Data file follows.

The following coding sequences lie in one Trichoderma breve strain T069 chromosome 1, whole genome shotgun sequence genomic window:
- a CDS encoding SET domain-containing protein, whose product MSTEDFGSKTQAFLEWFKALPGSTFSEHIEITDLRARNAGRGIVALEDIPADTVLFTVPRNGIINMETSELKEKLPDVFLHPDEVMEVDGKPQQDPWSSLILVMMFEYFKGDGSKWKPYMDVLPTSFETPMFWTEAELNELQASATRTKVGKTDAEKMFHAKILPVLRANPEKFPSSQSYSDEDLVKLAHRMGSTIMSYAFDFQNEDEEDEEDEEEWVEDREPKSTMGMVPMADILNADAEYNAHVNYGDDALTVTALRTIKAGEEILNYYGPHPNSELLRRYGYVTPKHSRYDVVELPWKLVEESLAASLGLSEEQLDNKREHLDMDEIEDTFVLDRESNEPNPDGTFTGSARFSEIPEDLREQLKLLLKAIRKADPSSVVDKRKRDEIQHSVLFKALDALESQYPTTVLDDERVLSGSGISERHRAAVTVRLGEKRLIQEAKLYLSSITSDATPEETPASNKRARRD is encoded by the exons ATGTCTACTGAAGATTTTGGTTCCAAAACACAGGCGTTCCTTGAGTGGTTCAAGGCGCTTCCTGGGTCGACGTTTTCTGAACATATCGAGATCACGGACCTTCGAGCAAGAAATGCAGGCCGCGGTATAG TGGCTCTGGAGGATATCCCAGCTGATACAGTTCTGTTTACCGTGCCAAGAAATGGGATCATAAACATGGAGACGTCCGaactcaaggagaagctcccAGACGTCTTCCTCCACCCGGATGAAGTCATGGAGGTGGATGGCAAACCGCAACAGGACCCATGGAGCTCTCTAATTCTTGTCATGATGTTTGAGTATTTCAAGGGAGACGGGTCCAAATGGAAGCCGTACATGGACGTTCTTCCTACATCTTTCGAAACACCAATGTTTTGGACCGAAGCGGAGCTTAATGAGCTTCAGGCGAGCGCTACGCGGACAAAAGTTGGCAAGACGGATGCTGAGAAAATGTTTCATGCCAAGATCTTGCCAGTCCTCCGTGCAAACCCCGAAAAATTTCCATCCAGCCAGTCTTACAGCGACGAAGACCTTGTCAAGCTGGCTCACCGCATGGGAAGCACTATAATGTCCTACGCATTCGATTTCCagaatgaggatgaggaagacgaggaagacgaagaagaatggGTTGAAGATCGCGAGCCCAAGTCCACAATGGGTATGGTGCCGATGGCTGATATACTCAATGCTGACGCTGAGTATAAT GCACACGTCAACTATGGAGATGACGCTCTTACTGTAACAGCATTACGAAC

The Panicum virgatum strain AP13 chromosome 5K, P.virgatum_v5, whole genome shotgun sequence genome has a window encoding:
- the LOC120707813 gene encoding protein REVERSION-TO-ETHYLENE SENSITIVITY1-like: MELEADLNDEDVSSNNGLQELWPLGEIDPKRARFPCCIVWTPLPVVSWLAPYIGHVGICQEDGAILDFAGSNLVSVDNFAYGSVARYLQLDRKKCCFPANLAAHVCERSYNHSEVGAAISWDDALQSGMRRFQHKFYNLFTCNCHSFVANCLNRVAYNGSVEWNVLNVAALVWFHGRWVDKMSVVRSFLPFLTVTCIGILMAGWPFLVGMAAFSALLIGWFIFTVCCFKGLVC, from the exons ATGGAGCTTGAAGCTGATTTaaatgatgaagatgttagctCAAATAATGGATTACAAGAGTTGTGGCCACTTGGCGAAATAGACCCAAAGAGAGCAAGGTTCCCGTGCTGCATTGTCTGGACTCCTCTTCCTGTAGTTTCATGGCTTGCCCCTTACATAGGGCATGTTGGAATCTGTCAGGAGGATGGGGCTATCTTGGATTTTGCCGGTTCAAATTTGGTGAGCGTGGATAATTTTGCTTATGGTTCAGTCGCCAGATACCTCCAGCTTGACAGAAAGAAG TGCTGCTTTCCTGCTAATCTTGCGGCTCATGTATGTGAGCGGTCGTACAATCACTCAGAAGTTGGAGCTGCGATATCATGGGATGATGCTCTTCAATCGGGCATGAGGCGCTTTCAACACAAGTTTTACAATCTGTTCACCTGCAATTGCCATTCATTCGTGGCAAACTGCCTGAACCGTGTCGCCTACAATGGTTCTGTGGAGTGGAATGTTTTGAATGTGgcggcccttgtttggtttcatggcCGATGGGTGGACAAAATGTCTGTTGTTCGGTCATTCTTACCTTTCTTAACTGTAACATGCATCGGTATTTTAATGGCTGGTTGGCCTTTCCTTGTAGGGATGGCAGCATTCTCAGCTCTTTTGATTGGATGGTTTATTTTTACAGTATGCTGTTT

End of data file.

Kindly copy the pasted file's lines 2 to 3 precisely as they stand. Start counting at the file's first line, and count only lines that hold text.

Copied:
- a CDS encoding SET domain-containing protein, whose product MSTEDFGSKTQAFLEWFKALPGSTFSEHIEITDLRARNAGRGIVALEDIPADTVLFTVPRNGIINMETSELKEKLPDVFLHPDEVMEVDGKPQQDPWSSLILVMMFEYFKGDGSKWKPYMDVLPTSFETPMFWTEAELNELQASATRTKVGKTDAEKMFHAKILPVLRANPEKFPSSQSYSDEDLVKLAHRMGSTIMSYAFDFQNEDEEDEEDEEEWVEDREPKSTMGMVPMADILNADAEYNAHVNYGDDALTVTALRTIKAGEEILNYYGPHPNSELLRRYGYVTPKHSRYDVVELPWKLVEESLAASLGLSEEQLDNKREHLDMDEIEDTFVLDRESNEPNPDGTFTGSARFSEIPEDLREQLKLLLKAIRKADPSSVVDKRKRDEIQHSVLFKALDALESQYPTTVLDDERVLSGSGISERHRAAVTVRLGEKRLIQEAKLYLSSITSDATPEETPASNKRARRD is encoded by the exons ATGTCTACTGAAGATTTTGGTTCCAAAACACAGGCGTTCCTTGAGTGGTTCAAGGCGCTTCCTGGGTCGACGTTTTCTGAACATATCGAGATCACGGACCTTCGAGCAAGAAATGCAGGCCGCGGTATAG TGGCTCTGGAGGATATCCCAGCTGATACAGTTCTGTTTACCGTGCCAAGAAATGGGATCATAAACATGGAGACGTCCGaactcaaggagaagctcccAGACGTCTTCCTCCACCCGGATGAAGTCATGGAGGTGGATGGCAAACCGCAACAGGACCCATGGAGCTCTCTAATTCTTGTCATGATGTTTGAGTATTTCAAGGGAGACGGGTCCAAATGGAAGCCGTACATGGACGTTCTTCCTACATCTTTCGAAACACCAATGTTTTGGACCGAAGCGGAGCTTAATGAGCTTCAGGCGAGCGCTACGCGGACAAAAGTTGGCAAGACGGATGCTGAGAAAATGTTTCATGCCAAGATCTTGCCAGTCCTCCGTGCAAACCCCGAAAAATTTCCATCCAGCCAGTCTTACAGCGACGAAGACCTTGTCAAGCTGGCTCACCGCATGGGAAGCACTATAATGTCCTACGCATTCGATTTCCagaatgaggatgaggaagacgaggaagacgaagaagaatggGTTGAAGATCGCGAGCCCAAGTCCACAATGGGTATGGTGCCGATGGCTGATATACTCAATGCTGACGCTGAGTATAAT GCACACGTCAACTATGGAGATGACGCTCTTACTGTAACAGCATTACGAAC

The Panicum virgatum strain AP13 chromosome 5K, P.virgatum_v5, whole genome shotgun sequence genome has a window encoding: